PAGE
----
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George Lusztig

George Lusztig
Born (1946-05-20) May 20, 1946 (age 69)
Timişoara, Romania
Citizenship American
Nationality Romanian American
Fields Mathematics
Institutions University of Warwick
Massachusetts Institute of Technology
Alma mater Princeton University (Ph.D) (1971)
University of Bucharest
Doctoral advisor Template:If empty
Doctoral students Corrado de Concini
Ian Grojnowski
Nigel O'Brian
Notable awards Berwick Prize (1977)
Cole Prize (1985)
Leroy P. Steele Prize (2008)
Shaw Prize (2014)

George Lusztig (born Gheorghe Lusztig, May 20, 1946) is an American mathematician and Abdun Nur Professor at the Massachusetts Institute of Technology (MIT). He was a Norbert Wiener Professor with the Department of Mathematics from 1999 to 2009.

Education and career

Born in Timişoara, he did his undergraduate studies at the University of Bucharest. He left Romania for the United States, where he went to work for two years with Michael Atiyah at the Institute for Advanced Study in Princeton, New Jersey. His early work was on the index theory of elliptic operators, which was the topic of his 1971 doctorate at Princeton University, under the direction of William Browder.[1]

Lusztig worked for almost seven years at the University of Warwick. His involvement at the university encompassed a Research Fellowship, (1971–72); lecturer in Mathematics, (1972–74); and Professor of Mathematics, (1974–78). In 1978, he accepted a chair at MIT.[2][3]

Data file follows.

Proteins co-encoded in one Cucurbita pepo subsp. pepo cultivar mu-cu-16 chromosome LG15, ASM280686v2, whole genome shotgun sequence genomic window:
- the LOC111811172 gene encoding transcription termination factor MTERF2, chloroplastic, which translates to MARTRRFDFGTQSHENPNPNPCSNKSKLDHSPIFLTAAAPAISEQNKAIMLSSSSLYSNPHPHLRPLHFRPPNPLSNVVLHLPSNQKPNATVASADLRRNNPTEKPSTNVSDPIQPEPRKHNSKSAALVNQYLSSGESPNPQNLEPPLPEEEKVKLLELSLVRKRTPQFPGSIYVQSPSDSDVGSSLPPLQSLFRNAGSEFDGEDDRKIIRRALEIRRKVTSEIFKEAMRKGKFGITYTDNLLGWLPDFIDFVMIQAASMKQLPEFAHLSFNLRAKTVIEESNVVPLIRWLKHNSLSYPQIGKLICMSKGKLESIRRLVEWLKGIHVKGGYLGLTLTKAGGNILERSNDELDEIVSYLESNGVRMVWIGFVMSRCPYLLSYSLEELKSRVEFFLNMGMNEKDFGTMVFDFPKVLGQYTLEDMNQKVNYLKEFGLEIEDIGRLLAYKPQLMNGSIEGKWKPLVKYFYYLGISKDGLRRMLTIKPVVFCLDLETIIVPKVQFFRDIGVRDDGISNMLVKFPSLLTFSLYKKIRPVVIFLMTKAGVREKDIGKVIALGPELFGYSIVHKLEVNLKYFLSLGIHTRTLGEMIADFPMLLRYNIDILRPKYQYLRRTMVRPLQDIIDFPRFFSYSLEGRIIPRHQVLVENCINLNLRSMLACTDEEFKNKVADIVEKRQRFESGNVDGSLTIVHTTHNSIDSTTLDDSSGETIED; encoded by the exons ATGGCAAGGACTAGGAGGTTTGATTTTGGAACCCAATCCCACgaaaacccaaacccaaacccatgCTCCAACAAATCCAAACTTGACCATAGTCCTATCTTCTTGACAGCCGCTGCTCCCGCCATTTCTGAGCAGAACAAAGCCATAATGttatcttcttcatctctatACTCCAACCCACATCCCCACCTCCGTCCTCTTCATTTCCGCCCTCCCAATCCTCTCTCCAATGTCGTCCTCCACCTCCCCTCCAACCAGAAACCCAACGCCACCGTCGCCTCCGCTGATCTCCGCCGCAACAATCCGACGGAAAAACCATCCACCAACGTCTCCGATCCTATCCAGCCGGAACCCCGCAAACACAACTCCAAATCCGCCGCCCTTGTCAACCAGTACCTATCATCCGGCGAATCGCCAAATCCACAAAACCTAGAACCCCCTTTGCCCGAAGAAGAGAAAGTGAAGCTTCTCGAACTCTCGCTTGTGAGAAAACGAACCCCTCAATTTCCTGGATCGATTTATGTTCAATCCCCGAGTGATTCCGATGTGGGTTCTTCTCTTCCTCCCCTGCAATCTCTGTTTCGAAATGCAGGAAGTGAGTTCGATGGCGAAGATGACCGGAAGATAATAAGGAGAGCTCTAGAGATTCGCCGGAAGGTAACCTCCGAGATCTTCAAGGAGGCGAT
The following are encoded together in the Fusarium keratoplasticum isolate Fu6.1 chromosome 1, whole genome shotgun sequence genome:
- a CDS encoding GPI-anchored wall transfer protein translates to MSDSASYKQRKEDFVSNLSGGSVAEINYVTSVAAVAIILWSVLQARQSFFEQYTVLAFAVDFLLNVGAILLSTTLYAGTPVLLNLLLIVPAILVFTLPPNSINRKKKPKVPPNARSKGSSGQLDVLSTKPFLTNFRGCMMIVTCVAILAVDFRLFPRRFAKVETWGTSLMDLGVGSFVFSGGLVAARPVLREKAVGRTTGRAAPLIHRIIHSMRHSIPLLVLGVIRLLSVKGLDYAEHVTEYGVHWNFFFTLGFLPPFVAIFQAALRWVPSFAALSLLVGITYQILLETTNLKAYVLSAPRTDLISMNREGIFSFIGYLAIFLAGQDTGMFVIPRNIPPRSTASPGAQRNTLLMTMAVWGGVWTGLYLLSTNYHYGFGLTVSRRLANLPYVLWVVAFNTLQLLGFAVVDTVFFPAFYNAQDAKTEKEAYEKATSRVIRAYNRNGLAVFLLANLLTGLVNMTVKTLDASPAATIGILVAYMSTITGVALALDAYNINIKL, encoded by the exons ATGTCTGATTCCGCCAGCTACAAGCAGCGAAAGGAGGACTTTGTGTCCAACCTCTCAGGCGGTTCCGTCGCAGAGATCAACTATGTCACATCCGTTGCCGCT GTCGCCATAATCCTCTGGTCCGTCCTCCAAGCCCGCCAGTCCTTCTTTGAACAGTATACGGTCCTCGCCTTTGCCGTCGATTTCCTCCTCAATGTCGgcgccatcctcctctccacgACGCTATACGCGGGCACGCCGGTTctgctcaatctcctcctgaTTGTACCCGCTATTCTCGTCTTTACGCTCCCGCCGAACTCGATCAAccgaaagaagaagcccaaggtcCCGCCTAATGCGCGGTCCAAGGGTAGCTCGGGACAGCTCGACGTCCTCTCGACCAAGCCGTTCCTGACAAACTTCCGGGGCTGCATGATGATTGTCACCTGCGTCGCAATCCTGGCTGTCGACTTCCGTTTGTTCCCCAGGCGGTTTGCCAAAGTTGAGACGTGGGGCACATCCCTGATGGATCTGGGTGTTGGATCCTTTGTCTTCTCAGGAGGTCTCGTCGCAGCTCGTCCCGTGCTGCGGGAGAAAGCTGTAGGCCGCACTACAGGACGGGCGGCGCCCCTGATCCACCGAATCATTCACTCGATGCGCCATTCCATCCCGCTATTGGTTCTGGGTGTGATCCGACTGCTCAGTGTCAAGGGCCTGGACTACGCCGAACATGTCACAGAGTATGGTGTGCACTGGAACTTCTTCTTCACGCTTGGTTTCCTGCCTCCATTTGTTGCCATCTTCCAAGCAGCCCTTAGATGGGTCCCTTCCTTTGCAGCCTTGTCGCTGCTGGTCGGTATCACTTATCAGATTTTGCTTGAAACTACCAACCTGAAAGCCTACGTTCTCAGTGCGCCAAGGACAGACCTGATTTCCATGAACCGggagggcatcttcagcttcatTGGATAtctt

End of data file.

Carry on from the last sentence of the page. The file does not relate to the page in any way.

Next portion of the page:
Contributions

He is known for his work on representation theory, in particular for algebraic groups. This has included fundamental new concepts, including the Deligne–Lusztig variety and the Kazhdan–Lusztig polynomials.[4]

Awards and honors

In 1983, Lusztig was elected as a fellow of the Royal Society.[5] In 1985 Lusztig won the Cole Prize (Algebra). He was elected to the National Academy of Sciences in 1992, received the Brouwer Medal in 1999 and received the Leroy P. Steele Prize for Lifetime Achievement in Mathematics in 2008. In 2012 he became a fellow of the American Mathematical Society.[6] In 2014 he received the Shaw Prize in Mathematics.[7]

References

External links

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